The Equifax Hack: What We Learned & What You Can Do

Posted by Shruthika Kamat on June 15, 2018 at 1:13 PM

Earlier this month, consumer credit rating company Equifax notified consumers of a major theft of personally identifiable information (PII). The Equifax breach affected nearly 143 million Americans making Equifax the target of much scrutiny as analysts question their web application security.

What do we know so far?

The Equifax hack was caused by an unspecified web application vulnerability that gave cyberthieves access to their corporate network from May until the end of July. Intruders gained access to the social security numbers and other PII of unsuspecting U.S. consumers, as well as the 209,000 credit card numbers. In addition to the financial cost, Equifax is also facing a severe public relations backlash.

While Equifax’s response is scrutinized, the sad fact is that most companies have vulnerabilities when it comes to web application security.

Months before this attack was made public, IDG conducted a survey which found 83 percent of IT executives consider application security critical to their IT strategy. Here are three web application security lessons they – and you – can learn from the Equifax breach:

  1. Plan for an Attack.

HOW EQUIFAX FAILED: Hackers first breached Equifax’s network in May, but this wasn’t discovered until late July. What’s worse, it wasn’t made public until September.

WHAT YOU CAN DO: Make sure you have an outlined and tested response plan for when you are the victim of a cyberattack. Your plan should not only include steps your IT department will take to identify and close the vulnerability. It should also include how your public relations department will notify the public and how you will work with government agencies or private security consultants.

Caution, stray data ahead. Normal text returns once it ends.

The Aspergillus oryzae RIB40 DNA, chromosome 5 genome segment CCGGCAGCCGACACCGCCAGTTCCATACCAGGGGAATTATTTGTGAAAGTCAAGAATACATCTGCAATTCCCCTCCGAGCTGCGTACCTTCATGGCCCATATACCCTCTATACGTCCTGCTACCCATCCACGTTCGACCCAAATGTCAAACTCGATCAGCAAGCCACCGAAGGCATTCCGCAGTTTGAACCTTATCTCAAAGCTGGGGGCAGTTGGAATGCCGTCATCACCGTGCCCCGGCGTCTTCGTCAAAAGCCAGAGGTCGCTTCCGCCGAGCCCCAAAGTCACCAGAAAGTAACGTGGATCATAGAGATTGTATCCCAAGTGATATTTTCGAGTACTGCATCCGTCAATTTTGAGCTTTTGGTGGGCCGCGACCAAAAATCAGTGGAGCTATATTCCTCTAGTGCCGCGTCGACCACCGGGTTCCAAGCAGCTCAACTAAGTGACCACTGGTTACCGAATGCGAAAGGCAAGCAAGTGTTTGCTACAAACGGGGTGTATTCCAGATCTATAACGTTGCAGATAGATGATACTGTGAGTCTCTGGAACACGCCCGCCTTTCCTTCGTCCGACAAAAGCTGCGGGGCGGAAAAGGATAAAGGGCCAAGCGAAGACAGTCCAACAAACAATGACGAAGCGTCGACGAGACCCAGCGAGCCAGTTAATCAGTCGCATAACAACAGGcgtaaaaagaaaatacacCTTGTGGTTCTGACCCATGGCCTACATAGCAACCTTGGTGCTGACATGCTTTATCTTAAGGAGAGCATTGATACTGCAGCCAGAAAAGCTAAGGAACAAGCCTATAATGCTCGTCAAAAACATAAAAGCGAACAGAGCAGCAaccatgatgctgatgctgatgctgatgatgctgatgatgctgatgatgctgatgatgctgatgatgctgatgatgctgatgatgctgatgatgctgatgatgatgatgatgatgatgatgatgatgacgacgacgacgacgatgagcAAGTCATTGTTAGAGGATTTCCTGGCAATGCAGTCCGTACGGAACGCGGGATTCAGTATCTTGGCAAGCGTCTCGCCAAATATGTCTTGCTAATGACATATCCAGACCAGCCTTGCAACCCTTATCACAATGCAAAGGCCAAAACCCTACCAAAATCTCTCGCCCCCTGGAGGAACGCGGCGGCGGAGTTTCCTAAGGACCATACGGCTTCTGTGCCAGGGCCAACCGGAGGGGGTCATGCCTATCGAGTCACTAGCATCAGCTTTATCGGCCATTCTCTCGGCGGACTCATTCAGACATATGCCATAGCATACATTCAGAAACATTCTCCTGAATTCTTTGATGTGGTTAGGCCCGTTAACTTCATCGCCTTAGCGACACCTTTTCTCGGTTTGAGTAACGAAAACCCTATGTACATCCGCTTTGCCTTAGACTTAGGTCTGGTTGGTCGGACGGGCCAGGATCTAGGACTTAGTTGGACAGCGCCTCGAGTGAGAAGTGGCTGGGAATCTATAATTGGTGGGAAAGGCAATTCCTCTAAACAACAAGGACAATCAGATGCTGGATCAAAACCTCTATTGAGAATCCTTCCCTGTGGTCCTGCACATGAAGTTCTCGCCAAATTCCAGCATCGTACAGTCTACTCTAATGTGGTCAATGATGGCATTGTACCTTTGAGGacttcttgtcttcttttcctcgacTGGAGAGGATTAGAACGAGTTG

1. Secure Your Web App Logins.

HOW EQUIFAX FAILED: Equifax has either not discovered or not made public the web application login that was used to gain access to their network.

WHAT YOU CAN DO: Understand that many web application security vulnerabilities come down to human error, weak passwords or poor login practices. Review your login practices to ensure they:

  • Require strong, complex passwords.
  • Protect logins with encryption.
  • Perform vulnerability scans.
  1. Patch Holes in Your Security.

HOW EQUIFAX FAILEDEquifax says that they initially believed the intrusion was limited. This suggests major blind spots in their web application security.

WHAT YOU CAN DO: Choose a multi-layered web application security solution that monitors and prevents malicious activity at your network’s perimeter and in internal applications. Make sure you have:

  • Real-time threat intelligence: Your web app security should take into account new security threats as they are released.
  • Correlation engine: Sort through the noise with an application that can analyze and understand event data to learn which events pose real threats.
  • Vulnerability scanning: Regularly scan your network security based on current threat intelligence to ensure it is always up to date.

The security of your business is the most important factor to consider for success. With more companies switching to a cloud based alternative, or another offsite option, it is important to choose the right company to back you and your network up.


Email & Network Security

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